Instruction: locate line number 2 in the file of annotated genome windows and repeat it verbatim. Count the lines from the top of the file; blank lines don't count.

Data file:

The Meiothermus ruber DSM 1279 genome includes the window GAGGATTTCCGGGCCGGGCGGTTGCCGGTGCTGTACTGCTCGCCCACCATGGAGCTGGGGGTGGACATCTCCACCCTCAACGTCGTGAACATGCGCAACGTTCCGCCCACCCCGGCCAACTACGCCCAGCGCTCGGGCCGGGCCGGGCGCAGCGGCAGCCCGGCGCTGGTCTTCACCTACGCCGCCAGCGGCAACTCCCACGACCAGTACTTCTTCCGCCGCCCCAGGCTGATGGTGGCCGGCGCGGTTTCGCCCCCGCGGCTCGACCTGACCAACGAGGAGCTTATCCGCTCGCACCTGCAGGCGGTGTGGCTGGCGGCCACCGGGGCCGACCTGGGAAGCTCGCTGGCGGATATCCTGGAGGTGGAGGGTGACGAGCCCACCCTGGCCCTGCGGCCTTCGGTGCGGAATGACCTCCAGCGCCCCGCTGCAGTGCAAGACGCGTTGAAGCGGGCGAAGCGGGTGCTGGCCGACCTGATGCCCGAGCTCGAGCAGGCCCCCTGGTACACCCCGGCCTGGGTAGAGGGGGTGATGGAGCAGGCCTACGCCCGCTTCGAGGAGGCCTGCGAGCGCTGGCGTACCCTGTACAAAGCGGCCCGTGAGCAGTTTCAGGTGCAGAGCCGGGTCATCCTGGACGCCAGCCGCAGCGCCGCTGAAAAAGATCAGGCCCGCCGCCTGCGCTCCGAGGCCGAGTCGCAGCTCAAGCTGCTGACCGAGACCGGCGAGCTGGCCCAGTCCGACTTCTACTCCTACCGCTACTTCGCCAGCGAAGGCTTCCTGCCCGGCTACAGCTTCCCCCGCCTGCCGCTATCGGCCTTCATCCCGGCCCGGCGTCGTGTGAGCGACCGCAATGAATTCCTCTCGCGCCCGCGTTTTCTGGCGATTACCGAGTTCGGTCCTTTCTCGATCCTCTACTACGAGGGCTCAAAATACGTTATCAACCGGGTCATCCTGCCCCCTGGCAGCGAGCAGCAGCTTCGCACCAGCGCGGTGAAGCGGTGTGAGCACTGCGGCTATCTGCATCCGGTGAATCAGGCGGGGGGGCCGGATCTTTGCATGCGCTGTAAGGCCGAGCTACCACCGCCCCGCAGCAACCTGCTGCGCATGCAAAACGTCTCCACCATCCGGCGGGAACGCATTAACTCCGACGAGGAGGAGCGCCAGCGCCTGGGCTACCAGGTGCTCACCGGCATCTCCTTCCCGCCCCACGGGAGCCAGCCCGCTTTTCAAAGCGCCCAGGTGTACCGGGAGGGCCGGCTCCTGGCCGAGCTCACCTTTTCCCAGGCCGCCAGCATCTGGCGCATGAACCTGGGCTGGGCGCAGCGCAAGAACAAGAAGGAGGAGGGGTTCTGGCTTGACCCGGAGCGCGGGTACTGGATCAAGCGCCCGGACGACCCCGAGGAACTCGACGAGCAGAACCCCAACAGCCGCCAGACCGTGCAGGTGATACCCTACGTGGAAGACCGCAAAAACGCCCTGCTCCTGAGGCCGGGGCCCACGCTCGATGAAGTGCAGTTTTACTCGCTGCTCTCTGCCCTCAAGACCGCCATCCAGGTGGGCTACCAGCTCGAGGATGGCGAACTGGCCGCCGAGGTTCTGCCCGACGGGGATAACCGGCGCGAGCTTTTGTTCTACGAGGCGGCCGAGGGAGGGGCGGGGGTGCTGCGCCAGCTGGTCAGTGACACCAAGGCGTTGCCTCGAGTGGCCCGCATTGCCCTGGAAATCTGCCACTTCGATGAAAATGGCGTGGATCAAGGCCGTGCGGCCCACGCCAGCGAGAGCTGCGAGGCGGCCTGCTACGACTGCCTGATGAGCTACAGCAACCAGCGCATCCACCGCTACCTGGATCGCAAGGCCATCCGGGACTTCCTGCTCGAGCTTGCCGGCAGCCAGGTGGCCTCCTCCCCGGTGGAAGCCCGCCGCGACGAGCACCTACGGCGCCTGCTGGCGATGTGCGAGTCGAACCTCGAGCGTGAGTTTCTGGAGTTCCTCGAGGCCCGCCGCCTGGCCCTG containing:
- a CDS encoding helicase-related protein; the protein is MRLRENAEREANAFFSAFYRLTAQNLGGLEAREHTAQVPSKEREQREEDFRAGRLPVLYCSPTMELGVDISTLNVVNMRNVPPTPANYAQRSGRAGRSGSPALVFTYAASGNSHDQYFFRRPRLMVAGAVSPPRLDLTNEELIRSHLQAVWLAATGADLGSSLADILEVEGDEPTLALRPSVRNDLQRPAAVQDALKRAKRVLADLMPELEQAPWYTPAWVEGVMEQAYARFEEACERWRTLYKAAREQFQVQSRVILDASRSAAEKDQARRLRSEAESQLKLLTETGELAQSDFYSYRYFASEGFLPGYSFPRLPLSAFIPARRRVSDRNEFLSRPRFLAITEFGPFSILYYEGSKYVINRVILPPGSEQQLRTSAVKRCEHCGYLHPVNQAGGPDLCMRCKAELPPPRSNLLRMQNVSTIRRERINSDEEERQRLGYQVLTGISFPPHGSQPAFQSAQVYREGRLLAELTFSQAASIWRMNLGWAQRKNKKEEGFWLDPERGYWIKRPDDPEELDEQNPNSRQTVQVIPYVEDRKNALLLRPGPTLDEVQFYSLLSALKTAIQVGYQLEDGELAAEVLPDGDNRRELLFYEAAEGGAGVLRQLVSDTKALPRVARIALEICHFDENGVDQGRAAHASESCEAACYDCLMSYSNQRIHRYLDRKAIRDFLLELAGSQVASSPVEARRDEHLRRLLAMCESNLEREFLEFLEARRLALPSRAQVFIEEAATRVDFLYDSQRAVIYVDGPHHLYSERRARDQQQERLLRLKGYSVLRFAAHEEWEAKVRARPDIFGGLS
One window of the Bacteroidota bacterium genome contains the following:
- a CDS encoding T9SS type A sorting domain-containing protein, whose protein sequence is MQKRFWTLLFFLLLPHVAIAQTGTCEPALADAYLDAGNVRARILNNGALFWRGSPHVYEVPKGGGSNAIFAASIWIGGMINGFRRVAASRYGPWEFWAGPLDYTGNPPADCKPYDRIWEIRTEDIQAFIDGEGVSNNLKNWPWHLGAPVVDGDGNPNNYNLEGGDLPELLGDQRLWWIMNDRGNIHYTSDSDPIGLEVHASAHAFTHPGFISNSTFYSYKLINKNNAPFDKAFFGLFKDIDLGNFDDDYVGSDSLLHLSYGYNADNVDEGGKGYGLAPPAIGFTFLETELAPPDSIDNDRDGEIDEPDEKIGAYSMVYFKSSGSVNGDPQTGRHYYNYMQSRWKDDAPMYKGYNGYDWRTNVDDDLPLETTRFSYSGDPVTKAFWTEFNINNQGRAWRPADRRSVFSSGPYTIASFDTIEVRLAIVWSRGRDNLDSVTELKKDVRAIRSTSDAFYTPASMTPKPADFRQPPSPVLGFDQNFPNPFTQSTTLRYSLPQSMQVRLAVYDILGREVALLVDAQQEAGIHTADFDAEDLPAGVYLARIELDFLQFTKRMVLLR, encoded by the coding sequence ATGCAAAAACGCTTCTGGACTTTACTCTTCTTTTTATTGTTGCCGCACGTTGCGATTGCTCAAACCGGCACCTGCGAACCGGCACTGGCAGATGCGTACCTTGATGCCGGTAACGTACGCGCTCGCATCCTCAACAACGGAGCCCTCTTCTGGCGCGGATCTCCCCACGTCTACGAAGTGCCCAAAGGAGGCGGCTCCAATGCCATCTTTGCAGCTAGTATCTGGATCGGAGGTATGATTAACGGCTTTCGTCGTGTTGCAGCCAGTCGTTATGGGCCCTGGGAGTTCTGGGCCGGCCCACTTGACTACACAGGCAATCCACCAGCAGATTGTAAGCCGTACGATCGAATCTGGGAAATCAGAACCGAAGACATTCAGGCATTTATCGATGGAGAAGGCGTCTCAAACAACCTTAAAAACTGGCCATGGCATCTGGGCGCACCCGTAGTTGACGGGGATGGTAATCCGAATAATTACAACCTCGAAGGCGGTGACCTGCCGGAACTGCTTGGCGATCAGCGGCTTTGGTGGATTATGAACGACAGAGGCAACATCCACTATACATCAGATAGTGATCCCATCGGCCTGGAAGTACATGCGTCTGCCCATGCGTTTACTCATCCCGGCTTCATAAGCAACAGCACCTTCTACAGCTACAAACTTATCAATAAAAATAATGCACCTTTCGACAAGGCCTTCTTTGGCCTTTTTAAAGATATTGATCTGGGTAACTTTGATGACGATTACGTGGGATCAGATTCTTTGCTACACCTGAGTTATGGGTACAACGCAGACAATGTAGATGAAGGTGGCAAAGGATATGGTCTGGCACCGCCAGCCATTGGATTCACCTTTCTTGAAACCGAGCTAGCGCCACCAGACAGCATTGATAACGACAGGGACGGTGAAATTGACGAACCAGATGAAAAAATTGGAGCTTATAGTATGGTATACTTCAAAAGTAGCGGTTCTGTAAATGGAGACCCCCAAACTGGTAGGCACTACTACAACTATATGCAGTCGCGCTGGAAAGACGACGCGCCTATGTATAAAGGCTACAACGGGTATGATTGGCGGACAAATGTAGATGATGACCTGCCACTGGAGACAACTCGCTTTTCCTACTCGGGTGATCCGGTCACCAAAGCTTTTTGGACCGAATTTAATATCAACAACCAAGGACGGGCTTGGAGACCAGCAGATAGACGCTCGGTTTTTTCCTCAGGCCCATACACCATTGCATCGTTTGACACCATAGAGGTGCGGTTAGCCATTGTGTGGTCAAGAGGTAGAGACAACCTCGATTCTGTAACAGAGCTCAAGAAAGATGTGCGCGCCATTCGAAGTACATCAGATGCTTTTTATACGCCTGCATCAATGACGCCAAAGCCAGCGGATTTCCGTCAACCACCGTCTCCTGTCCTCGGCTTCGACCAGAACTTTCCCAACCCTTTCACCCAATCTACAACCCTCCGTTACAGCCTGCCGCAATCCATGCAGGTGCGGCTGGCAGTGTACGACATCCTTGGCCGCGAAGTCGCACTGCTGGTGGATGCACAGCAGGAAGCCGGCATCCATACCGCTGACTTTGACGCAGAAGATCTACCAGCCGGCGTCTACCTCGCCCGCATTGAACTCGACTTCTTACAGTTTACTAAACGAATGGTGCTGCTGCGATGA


- a CDS encoding helicase-related protein; the protein is MRLRENAEREANAFFSAFYRLTAQNLGGLEAREHTAQVPSKEREQREEDFRAGRLPVLYCSPTMELGVDISTLNVVNMRNVPPTPANYAQRSGRAGRSGSPALVFTYAASGNSHDQYFFRRPRLMVAGAVSPPRLDLTNEELIRSHLQAVWLAATGADLGSSLADILEVEGDEPTLALRPSVRNDLQRPAAVQDALKRAKRVLADLMPELEQAPWYTPAWVEGVMEQAYARFEEACERWRTLYKAAREQFQVQSRVILDASRSAAEKDQARRLRSEAESQLKLLTETGELAQSDFYSYRYFASEGFLPGYSFPRLPLSAFIPARRRVSDRNEFLSRPRFLAITEFGPFSILYYEGSKYVINRVILPPGSEQQLRTSAVKRCEHCGYLHPVNQAGGPDLCMRCKAELPPPRSNLLRMQNVSTIRRERINSDEEERQRLGYQVLTGISFPPHGSQPAFQSAQVYREGRLLAELTFSQAASIWRMNLGWAQRKNKKEEGFWLDPERGYWIKRPDDPEELDEQNPNSRQTVQVIPYVEDRKNALLLRPGPTLDEVQFYSLLSALKTAIQVGYQLEDGELAAEVLPDGDNRRELLFYEAAEGGAGVLRQLVSDTKALPRVARIALEICHFDENGVDQGRAAHASESCEAACYDCLMSYSNQRIHRYLDRKAIRDFLLELAGSQVASSPVEARRDEHLRRLLAMCESNLEREFLEFLEARRLALPSRAQVFIEEAATRVDFLYDSQRAVIYVDGPHHLYSERRARDQQQERLLRLKGYSVLRFAAHEEWEAKVRARPDIFGGLS